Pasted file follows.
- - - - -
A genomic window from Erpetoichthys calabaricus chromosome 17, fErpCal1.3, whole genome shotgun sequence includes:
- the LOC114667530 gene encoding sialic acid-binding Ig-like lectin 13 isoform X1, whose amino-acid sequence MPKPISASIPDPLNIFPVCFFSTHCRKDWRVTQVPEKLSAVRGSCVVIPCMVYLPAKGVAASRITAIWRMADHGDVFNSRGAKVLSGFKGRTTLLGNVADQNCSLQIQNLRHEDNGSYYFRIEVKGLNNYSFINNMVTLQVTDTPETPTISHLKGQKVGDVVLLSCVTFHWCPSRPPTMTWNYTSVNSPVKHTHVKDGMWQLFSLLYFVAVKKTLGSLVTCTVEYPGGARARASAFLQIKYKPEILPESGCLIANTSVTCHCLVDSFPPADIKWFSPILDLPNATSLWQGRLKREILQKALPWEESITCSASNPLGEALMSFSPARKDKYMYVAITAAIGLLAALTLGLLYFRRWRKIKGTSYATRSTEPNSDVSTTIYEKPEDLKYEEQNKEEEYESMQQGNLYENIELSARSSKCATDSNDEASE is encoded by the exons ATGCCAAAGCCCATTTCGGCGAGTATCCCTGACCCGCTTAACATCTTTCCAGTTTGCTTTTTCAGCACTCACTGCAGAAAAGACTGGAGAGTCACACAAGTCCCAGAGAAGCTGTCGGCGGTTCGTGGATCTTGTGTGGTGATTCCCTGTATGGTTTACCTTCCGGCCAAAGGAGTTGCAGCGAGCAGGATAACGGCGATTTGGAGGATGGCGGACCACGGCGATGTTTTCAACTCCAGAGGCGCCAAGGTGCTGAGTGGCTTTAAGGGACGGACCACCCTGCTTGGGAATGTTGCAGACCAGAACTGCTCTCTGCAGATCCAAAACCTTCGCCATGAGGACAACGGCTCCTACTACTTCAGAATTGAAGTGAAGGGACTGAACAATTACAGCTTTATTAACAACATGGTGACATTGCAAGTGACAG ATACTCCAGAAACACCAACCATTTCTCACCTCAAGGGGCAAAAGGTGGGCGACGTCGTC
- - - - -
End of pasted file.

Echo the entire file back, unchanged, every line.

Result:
A genomic window from Erpetoichthys calabaricus chromosome 17, fErpCal1.3, whole genome shotgun sequence includes:
- the LOC114667530 gene encoding sialic acid-binding Ig-like lectin 13 isoform X1, whose amino-acid sequence MPKPISASIPDPLNIFPVCFFSTHCRKDWRVTQVPEKLSAVRGSCVVIPCMVYLPAKGVAASRITAIWRMADHGDVFNSRGAKVLSGFKGRTTLLGNVADQNCSLQIQNLRHEDNGSYYFRIEVKGLNNYSFINNMVTLQVTDTPETPTISHLKGQKVGDVVLLSCVTFHWCPSRPPTMTWNYTSVNSPVKHTHVKDGMWQLFSLLYFVAVKKTLGSLVTCTVEYPGGARARASAFLQIKYKPEILPESGCLIANTSVTCHCLVDSFPPADIKWFSPILDLPNATSLWQGRLKREILQKALPWEESITCSASNPLGEALMSFSPARKDKYMYVAITAAIGLLAALTLGLLYFRRWRKIKGTSYATRSTEPNSDVSTTIYEKPEDLKYEEQNKEEEYESMQQGNLYENIELSARSSKCATDSNDEASE is encoded by the exons ATGCCAAAGCCCATTTCGGCGAGTATCCCTGACCCGCTTAACATCTTTCCAGTTTGCTTTTTCAGCACTCACTGCAGAAAAGACTGGAGAGTCACACAAGTCCCAGAGAAGCTGTCGGCGGTTCGTGGATCTTGTGTGGTGATTCCCTGTATGGTTTACCTTCCGGCCAAAGGAGTTGCAGCGAGCAGGATAACGGCGATTTGGAGGATGGCGGACCACGGCGATGTTTTCAACTCCAGAGGCGCCAAGGTGCTGAGTGGCTTTAAGGGACGGACCACCCTGCTTGGGAATGTTGCAGACCAGAACTGCTCTCTGCAGATCCAAAACCTTCGCCATGAGGACAACGGCTCCTACTACTTCAGAATTGAAGTGAAGGGACTGAACAATTACAGCTTTATTAACAACATGGTGACATTGCAAGTGACAG ATACTCCAGAAACACCAACCATTTCTCACCTCAAGGGGCAAAAGGTGGGCGACGTCGTC